Ms. Chase knew Montana was adding Computer Science standards to their curriculum. She was motivated to find a program for her classroom that would meet the critical concepts of the standards. "If that’s coming down the pipeline, then I need to be on top of it," Ms. Chase explains.
"Coding is a combination of self-exploration in centers and guided lessons. I plan to continue to develop the program in my classroom. I truly hope to add to my skill set to allow me to continue to challenge and help the students grow," says Lynda Chase, a first grade teacher.
Ms. Chase first started using Kodable to introduce coding as a free play option when students were done with their work. Admitting she still wasn't really knowledgeable about coding then, but after seeing her students' engagement and hearing from parents during virtual learning how much kids loved it, she knew she needed to do more with teaching coding in her classroom the upcoming year.
For the following school year, students worked with Kodable in a group as well as individually. "Most of the time, I will introduce a new skill/challenge to the students as a whole group." Ms. Chase puts it on her projector, and as a class, they walk through the steps and learn the concept.
"When they are able to code at center time, they're able to conduct some self-exploration and build on the skills/techniques taught. They also collaborate with other students to solve a problem or a challenge that they may be having," Ms. Chase explains.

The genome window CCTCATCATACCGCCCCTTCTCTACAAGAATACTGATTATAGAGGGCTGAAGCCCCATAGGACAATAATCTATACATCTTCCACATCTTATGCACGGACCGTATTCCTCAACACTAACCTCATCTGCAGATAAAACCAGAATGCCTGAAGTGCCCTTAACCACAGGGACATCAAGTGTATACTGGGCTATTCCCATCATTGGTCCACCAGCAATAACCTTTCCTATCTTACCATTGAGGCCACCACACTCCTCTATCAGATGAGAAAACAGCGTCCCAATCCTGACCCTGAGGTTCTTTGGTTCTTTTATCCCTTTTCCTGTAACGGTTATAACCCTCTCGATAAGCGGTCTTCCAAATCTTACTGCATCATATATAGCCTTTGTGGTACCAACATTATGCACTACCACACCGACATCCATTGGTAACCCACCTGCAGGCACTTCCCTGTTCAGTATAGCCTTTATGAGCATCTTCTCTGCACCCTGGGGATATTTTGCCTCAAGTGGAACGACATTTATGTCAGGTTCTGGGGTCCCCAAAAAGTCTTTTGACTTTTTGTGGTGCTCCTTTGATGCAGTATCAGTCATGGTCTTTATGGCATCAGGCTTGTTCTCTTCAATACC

Ms. Chase filled out her coding plans with new robots purchased using grant funding and with printable worksheets from Teachers Pay Teachers. Students used paper pieces to lay out the code before applying it to their robots. It gave her a clear way to talk about the process and show how students' choices related to the robots moves.
"At first, [the students] were thinking [Kodable] was just a game, so they were getting through levels as fast as they possibly could." However, Ms. Chase explains that once levels started getting harder, students had to start thinking about whether or not a move was the best choice or if it would work.
She states there were moments of frustration when students expected specific solutions to work that then didn't. When this happened, she taught her students to try other solutions and think through the problem in ways they might not have tried the first time.
Those moments of frustration and problem solving also lead to students asking a classmate who had already been through the activity for help, allowing Ms. Chase to incorporate collaboration skills into her students' learning. She says collaboration is an ongoing conversation in her classroom. With students wanting to share their progress and solutions out of excitement, it was the opportune time for Ms. Chase to discuss how to collaborate and problem-solve with each other.
As her first year teaching coding, she knows she might not always know the answer, but that's nothing to be afraid of. "I've been teaching for a very long time, and this is very new to me... I jumped feet first in. I thought, 'you know what, the kids are never afraid.' To get started, I showed them the first couple of easy [levels], and I knew they would be able to take off better on their own than with me trying to show... They learn so much more by discovering on their own and with help from their peers," says Ms. Chase.